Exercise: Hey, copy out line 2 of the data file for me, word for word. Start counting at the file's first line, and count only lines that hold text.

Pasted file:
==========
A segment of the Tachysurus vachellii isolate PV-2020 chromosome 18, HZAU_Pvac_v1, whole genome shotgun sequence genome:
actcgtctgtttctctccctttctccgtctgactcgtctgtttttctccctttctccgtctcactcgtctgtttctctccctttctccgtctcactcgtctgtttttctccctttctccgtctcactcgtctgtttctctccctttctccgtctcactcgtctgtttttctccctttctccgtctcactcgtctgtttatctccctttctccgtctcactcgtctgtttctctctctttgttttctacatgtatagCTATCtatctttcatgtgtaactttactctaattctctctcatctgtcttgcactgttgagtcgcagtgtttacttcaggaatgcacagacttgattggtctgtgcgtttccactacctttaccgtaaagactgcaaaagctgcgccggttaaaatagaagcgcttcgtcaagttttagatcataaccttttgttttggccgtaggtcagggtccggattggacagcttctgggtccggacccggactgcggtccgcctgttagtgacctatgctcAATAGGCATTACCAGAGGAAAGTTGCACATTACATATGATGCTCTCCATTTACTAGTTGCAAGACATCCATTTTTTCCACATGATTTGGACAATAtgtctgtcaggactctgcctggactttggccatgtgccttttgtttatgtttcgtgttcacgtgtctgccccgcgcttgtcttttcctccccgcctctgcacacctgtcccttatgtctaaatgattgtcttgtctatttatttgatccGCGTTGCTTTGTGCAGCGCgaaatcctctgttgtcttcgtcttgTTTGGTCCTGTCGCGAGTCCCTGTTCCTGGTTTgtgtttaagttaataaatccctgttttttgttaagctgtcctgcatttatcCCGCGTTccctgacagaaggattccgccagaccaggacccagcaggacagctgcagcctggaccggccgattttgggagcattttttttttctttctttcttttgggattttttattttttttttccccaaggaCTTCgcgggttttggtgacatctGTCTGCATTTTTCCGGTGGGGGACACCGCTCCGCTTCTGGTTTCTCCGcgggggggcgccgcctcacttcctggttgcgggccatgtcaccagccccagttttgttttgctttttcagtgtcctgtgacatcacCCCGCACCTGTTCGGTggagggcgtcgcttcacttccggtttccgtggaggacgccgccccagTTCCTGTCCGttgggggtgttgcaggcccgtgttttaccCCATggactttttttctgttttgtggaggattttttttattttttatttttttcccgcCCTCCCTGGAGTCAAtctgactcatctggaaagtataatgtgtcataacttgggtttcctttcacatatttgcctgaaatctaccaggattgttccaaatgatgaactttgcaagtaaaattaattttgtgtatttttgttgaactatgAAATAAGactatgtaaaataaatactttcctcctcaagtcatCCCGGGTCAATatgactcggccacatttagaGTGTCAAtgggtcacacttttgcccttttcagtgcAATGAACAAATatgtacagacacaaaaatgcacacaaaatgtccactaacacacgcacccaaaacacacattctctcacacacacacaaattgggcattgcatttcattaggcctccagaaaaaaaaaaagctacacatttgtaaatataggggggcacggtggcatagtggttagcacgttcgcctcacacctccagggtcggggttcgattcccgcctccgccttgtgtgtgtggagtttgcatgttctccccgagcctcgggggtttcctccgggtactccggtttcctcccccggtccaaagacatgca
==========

actcgtctgtttctctccctttctccgtctgactcgtctgtttttctccctttctccgtctcactcgtctgtttctctccctttctccgtctcactcgtctgtttttctccctttctccgtctcactcgtctgtttctctccctttctccgtctcactcgtctgtttttctccctttctccgtctcactcgtctgtttatctccctttctccgtctcactcgtctgtttctctctctttgttttctacatgtatagCTATCtatctttcatgtgtaactttactctaattctctctcatctgtcttgcactgttgagtcgcagtgtttacttcaggaatgcacagacttgattggtctgtgcgtttccactacctttaccgtaaagactgcaaaagctgcgccggttaaaatagaagcgcttcgtcaagttttagatcataaccttttgttttggccgtaggtcagggtccggattggacagcttctgggtccggacccggactgcggtccgcctgttagtgacctatgctcAATAGGCATTACCAGAGGAAAGTTGCACATTACATATGATGCTCTCCATTTACTAGTTGCAAGACATCCATTTTTTCCACATGATTTGGACAATAtgtctgtcaggactctgcctggactttggccatgtgccttttgtttatgtttcgtgttcacgtgtctgccccgcgcttgtcttttcctccccgcctctgcacacctgtcccttatgtctaaatgattgtcttgtctatttatttgatccGCGTTGCTTTGTGCAGCGCgaaatcctctgttgtcttcgtcttgTTTGGTCCTGTCGCGAGTCCCTGTTCCTGGTTTgtgtttaagttaataaatccctgttttttgttaagctgtcctgcatttatcCCGCGTTccctgacagaaggattccgccagaccaggacccagcaggacagctgcagcctggaccggccgattttgggagcattttttttttctttctttcttttgggattttttattttttttttccccaaggaCTTCgcgggttttggtgacatctGTCTGCATTTTTCCGGTGGGGGACACCGCTCCGCTTCTGGTTTCTCCGcgggggggcgccgcctcacttcctggttgcgggccatgtcaccagccccagttttgttttgctttttcagtgtcctgtgacatcacCCCGCACCTGTTCGGTggagggcgtcgcttcacttccggtttccgtggaggacgccgccccagTTCCTGTCCGttgggggtgttgcaggcccgtgttttaccCCATggactttttttctgttttgtggaggattttttttattttttatttttttcccgcCCTCCCTGGAGTCAAtctgactcatctggaaagtataatgtgtcataacttgggtttcctttcacatatttgcctgaaatctaccaggattgttccaaatgatgaactttgcaagtaaaattaattttgtgtatttttgttgaactatgAAATAAGactatgtaaaataaatactttcctcctcaagtcatCCCGGGTCAATatgactcggccacatttagaGTGTCAAtgggtcacacttttgcccttttcagtgcAATGAACAAATatgtacagacacaaaaatgcacacaaaatgtccactaacacacgcacccaaaacacacattctctcacacacacacaaattgggcattgcatttcattaggcctccagaaaaaaaaaaagctacacatttgtaaatataggggggcacggtggcatagtggttagcacgttcgcctcacacctccagggtcggggttcgattcccgcctccgccttgtgtgtgtggagtttgcatgttctccccgagcctcgggggtttcctccgggtactccggtttcctcccccggtccaaagacatgca